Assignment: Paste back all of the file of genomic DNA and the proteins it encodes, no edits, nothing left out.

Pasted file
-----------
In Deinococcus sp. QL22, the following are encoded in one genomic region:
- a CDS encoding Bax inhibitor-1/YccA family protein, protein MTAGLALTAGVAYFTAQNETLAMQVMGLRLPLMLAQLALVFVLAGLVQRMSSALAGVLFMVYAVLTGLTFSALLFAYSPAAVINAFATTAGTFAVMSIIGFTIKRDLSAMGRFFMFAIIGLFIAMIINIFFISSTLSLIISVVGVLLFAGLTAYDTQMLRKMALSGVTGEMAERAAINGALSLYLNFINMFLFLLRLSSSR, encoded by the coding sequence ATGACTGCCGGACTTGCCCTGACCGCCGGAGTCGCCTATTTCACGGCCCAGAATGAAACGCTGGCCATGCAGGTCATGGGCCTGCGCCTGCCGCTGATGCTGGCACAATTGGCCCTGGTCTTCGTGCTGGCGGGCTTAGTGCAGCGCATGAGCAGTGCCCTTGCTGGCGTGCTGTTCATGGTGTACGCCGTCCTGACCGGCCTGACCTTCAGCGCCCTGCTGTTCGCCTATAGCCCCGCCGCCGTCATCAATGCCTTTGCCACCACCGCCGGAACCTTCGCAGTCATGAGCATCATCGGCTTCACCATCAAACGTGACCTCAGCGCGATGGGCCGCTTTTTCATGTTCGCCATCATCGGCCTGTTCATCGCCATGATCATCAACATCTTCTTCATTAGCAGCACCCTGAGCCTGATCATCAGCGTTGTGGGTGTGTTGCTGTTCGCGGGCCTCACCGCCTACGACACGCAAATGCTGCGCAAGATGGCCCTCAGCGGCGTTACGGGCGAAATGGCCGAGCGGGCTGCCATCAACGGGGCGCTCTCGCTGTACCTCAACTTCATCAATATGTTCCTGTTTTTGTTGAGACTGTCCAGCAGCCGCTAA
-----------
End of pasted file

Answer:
In Deinococcus sp. QL22, the following are encoded in one genomic region:
- a CDS encoding Bax inhibitor-1/YccA family protein, protein MTAGLALTAGVAYFTAQNETLAMQVMGLRLPLMLAQLALVFVLAGLVQRMSSALAGVLFMVYAVLTGLTFSALLFAYSPAAVINAFATTAGTFAVMSIIGFTIKRDLSAMGRFFMFAIIGLFIAMIINIFFISSTLSLIISVVGVLLFAGLTAYDTQMLRKMALSGVTGEMAERAAINGALSLYLNFINMFLFLLRLSSSR, encoded by the coding sequence ATGACTGCCGGACTTGCCCTGACCGCCGGAGTCGCCTATTTCACGGCCCAGAATGAAACGCTGGCCATGCAGGTCATGGGCCTGCGCCTGCCGCTGATGCTGGCACAATTGGCCCTGGTCTTCGTGCTGGCGGGCTTAGTGCAGCGCATGAGCAGTGCCCTTGCTGGCGTGCTGTTCATGGTGTACGCCGTCCTGACCGGCCTGACCTTCAGCGCCCTGCTGTTCGCCTATAGCCCCGCCGCCGTCATCAATGCCTTTGCCACCACCGCCGGAACCTTCGCAGTCATGAGCATCATCGGCTTCACCATCAAACGTGACCTCAGCGCGATGGGCCGCTTTTTCATGTTCGCCATCATCGGCCTGTTCATCGCCATGATCATCAACATCTTCTTCATTAGCAGCACCCTGAGCCTGATCATCAGCGTTGTGGGTGTGTTGCTGTTCGCGGGCCTCACCGCCTACGACACGCAAATGCTGCGCAAGATGGCCCTCAGCGGCGTTACGGGCGAAATGGCCGAGCGGGCTGCCATCAACGGGGCGCTCTCGCTGTACCTCAACTTCATCAATATGTTCCTGTTTTTGTTGAGACTGTCCAGCAGCCGCTAA